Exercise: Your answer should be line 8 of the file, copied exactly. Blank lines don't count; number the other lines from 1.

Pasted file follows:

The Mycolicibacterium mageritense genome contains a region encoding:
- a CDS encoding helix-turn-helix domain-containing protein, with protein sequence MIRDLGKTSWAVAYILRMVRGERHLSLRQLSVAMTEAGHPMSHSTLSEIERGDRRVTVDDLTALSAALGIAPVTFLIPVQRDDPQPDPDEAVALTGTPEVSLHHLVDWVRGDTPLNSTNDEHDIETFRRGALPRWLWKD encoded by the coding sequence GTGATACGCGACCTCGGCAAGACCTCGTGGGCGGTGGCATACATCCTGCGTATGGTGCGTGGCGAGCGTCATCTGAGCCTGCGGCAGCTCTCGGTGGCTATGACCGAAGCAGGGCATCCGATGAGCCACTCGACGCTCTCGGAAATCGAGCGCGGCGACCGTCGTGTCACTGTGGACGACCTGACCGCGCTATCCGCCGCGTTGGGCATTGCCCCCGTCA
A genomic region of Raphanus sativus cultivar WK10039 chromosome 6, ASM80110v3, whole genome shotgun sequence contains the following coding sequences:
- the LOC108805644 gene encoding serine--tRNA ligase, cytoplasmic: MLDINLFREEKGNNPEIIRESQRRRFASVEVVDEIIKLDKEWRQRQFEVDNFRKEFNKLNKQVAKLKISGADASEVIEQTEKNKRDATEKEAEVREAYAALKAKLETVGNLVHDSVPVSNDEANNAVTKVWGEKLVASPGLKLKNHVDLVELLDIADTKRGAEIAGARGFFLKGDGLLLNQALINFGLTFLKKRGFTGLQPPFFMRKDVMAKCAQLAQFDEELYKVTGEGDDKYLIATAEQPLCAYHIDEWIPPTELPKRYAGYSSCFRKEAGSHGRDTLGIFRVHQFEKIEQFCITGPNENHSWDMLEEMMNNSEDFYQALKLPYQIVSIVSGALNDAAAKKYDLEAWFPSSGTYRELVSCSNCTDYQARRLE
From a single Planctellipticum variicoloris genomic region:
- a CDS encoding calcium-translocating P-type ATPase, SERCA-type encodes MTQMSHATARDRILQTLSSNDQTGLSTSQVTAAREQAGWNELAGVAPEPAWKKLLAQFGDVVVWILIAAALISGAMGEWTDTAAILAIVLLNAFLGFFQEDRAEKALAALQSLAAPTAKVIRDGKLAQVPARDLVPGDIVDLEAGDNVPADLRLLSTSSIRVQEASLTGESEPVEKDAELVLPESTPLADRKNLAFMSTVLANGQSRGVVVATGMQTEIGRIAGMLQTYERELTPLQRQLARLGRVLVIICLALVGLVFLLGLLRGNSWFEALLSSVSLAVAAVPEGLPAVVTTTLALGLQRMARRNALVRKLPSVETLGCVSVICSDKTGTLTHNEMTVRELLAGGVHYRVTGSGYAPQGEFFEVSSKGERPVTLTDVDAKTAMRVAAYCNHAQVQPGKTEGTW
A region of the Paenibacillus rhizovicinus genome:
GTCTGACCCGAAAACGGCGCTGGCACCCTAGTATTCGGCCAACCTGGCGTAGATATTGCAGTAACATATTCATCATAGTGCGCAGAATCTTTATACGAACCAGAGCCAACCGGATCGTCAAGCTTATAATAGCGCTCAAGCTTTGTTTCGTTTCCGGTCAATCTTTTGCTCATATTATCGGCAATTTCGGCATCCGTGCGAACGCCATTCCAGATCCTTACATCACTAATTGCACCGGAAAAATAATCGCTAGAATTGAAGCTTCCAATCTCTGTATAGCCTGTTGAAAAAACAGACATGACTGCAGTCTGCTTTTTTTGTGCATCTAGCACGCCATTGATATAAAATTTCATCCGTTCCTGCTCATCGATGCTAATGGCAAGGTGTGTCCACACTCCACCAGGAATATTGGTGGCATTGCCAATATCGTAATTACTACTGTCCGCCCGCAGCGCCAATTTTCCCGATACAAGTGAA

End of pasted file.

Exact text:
GTCTGACCCGAAAACGGCGCTGGCACCCTAGTATTCGGCCAACCTGGCGTAGATATTGCAGTAACATATTCATCATAGTGCGCAGAATCTTTATACGAACCAGAGCCAACCGGATCGTCAAGCTTATAATAGCGCTCAAGCTTTGTTTCGTTTCCGGTCAATCTTTTGCTCATATTATCGGCAATTTCGGCATCCGTGCGAACGCCATTCCAGATCCTTACATCACTAATTGCACCGGAAAAATAATCGCTAGAATTGAAGCTTCCAATCTCTGTATAGCCTGTTGAAAAAACAGACATGACTGCAGTCTGCTTTTTTTGTGCATCTAGCACGCCATTGATATAAAATTTCATCCGTTCCTGCTCATCGATGCTAATGGCAAGGTGTGTCCACACTCCACCAGGAATATTGGTGGCATTGCCAATATCGTAATTACTACTGTCCGCCCGCAGCGCCAATTTTCCCGATACAAGTGAA